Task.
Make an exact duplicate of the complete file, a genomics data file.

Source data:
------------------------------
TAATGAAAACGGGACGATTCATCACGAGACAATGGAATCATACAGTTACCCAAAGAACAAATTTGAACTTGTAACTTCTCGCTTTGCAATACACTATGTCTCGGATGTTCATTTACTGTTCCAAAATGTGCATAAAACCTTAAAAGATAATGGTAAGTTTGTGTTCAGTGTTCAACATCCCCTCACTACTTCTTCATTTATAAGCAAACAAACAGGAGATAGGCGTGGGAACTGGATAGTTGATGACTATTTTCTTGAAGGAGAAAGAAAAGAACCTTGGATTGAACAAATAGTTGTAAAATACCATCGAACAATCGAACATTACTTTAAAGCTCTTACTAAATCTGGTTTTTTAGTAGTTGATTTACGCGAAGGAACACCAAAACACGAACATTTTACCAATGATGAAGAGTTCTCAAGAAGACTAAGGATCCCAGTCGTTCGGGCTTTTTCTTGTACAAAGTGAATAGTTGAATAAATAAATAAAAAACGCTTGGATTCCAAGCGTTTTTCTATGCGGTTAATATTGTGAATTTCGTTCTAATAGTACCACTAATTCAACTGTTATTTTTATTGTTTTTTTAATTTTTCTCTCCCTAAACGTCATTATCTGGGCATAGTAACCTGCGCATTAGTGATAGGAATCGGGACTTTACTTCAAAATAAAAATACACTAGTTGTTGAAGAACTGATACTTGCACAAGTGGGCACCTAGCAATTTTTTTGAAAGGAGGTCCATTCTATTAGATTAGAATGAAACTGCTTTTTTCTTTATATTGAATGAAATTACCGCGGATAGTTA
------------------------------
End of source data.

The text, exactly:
TAATGAAAACGGGACGATTCATCACGAGACAATGGAATCATACAGTTACCCAAAGAACAAATTTGAACTTGTAACTTCTCGCTTTGCAATACACTATGTCTCGGATGTTCATTTACTGTTCCAAAATGTGCATAAAACCTTAAAAGATAATGGTAAGTTTGTGTTCAGTGTTCAACATCCCCTCACTACTTCTTCATTTATAAGCAAACAAACAGGAGATAGGCGTGGGAACTGGATAGTTGATGACTATTTTCTTGAAGGAGAAAGAAAAGAACCTTGGATTGAACAAATAGTTGTAAAATACCATCGAACAATCGAACATTACTTTAAAGCTCTTACTAAATCTGGTTTTTTAGTAGTTGATTTACGCGAAGGAACACCAAAACACGAACATTTTACCAATGATGAAGAGTTCTCAAGAAGACTAAGGATCCCAGTCGTTCGGGCTTTTTCTTGTACAAAGTGAATAGTTGAATAAATAAATAAAAAACGCTTGGATTCCAAGCGTTTTTCTATGCGGTTAATATTGTGAATTTCGTTCTAATAGTACCACTAATTCAACTGTTATTTTTATTGTTTTTTTAATTTTTCTCTCCCTAAACGTCATTATCTGGGCATAGTAACCTGCGCATTAGTGATAGGAATCGGGACTTTACTTCAAAATAAAAATACACTAGTTGTTGAAGAACTGATACTTGCACAAGTGGGCACCTAGCAATTTTTTTGAAAGGAGGTCCATTCTATTAGATTAGAATGAAACTGCTTTTTTCTTTATATTGAATGAAATTACCGCGGATAGTTA